In the weeks before an alleged gambling ring came crashing down with nearly 60 arrests, those linked to the ring showered Florida politicians with campaign contributions.
New campaign finance records reviewed by The Associated Press show that those linked to the scandal involving Allied Veterans of the World pumped more than $100,000 into the campaign accounts of at least 46 Florida lawmakers during the first three months of this year.
That's on top of the more than $1 million in contributions that flowed into campaign accounts during the previous three years.
Some of those who received the money said they were unaware that checks had come in from people and companies affiliated with Allied.
"Believe me, I didn't want the money," said Sen. Jeremy Ring, D-Margate, who controls a political committee that accepted a $7,500 check from one of the companies linked to gambling ring.
Allied Veterans of the World ran nearly 50 Internet parlors in Florida with computerized slot machine-style games and gave about $6 million to veterans out of nearly $300 million in profits. Investigators said much of the money went to charity leaders, who spent much of it on boats, beachfront condos and vehicles such as Maseratis, Ferraris and Porsches.
The operations were shut down last month. Jennifer Carroll, Florida's Republican lieutenant governor, abruptly resigned after being questioned by investigators. Carroll did consulting work for Allied Veterans while she was a state legislator. She was not charged with wrongdoing.
Amid the fallout, however, the Republican-controlled Florida Legislature quickly passed a bill that sought to ban all storefront operations also known as "Internet cafes." Gov. Rick Scott signed the measure into law earlier this month. Adult arcades caught up in the legislation filed a lawsuit Thursday to overturn part of the new law.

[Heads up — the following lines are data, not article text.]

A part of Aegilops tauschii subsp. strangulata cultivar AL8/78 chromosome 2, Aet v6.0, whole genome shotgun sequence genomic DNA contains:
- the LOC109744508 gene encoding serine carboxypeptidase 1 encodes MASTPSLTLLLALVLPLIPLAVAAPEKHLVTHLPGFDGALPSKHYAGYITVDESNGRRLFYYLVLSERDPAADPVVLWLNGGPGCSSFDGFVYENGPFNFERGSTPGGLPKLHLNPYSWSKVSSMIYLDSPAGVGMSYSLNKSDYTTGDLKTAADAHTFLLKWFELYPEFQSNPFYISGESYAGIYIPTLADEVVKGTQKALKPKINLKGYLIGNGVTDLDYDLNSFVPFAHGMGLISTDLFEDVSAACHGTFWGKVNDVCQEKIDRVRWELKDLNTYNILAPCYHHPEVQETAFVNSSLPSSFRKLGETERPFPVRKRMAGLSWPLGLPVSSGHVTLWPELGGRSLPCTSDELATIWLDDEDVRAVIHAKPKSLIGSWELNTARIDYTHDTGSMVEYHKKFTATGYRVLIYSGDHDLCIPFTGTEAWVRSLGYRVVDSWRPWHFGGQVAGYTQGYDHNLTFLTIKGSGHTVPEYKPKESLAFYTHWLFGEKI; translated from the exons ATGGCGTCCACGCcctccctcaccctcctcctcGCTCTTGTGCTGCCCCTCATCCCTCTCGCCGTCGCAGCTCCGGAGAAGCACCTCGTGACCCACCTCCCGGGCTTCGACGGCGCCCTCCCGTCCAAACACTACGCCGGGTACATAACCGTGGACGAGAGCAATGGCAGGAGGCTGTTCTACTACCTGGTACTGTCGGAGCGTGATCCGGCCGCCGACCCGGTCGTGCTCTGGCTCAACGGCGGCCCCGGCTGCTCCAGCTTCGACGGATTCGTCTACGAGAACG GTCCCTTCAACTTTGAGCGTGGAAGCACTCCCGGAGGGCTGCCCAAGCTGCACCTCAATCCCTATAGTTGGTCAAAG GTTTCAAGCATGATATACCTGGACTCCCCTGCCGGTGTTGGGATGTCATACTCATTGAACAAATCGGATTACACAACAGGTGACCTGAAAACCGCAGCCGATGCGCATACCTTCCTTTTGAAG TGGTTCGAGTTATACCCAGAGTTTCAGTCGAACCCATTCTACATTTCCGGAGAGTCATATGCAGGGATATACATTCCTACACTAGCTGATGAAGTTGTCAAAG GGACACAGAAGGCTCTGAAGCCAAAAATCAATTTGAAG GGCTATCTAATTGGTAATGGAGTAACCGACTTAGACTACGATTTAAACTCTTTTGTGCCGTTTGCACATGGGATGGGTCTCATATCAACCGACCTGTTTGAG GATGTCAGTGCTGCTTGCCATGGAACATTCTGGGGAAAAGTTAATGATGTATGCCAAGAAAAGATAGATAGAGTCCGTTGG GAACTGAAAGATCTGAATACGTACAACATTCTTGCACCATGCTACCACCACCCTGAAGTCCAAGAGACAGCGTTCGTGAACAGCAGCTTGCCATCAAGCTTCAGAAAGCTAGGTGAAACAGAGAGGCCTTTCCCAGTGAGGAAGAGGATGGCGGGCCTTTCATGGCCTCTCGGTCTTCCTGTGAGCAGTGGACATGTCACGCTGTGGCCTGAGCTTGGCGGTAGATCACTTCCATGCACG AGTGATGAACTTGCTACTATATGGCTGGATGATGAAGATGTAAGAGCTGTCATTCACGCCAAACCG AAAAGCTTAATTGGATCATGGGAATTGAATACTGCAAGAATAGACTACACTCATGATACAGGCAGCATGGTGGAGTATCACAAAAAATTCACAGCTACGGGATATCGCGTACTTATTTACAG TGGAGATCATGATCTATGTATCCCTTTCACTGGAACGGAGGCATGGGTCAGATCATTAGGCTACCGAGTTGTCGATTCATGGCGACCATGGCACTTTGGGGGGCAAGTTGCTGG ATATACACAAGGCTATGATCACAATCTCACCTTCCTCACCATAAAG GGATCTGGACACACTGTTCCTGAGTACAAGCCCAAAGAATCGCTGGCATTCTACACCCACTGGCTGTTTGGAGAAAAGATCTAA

Some politicians, including Rep. Jimmy Patronis, R-Panama City, returned checks days after the arrests. Campaign records show that Patronis gave back $20,000 in campaign donations he received from companies controlled by people who were arrested. He returned $5,000 from his campaign account and another $15,000 from a political committee that he helped start.
He said some of the companies who gave him money had names that did not suggest that they were linked to gambling.
"When I found out who it was from I gave it back," Patronis said.
Donations flowed to a handful of the legislators who voted against the ban. But Rep. Jim Waldman, D-Coconut Creek, said he was unaware that he received checks from the companies.
Sen. John Thrasher, R-St. Augustine and one of the sponsors of the ban on the storefront operations, got a $500 check from one of the companies. He said it's not surprising that donations came in since legislators were talking about regulating the operations before news of the arrests surfaced.
Thrasher pointed out that he made a contribution to a veterans charity to offset the contributions he received.
Other lawmakers — including Sen. Jack Latvala — have done the same. Latvala donated $40,000 in March from a political committee he controls to several charities.
Both the Republican Party of Florida and Florida Democratic Party have also donated more than $500,000 to groups that work with veterans.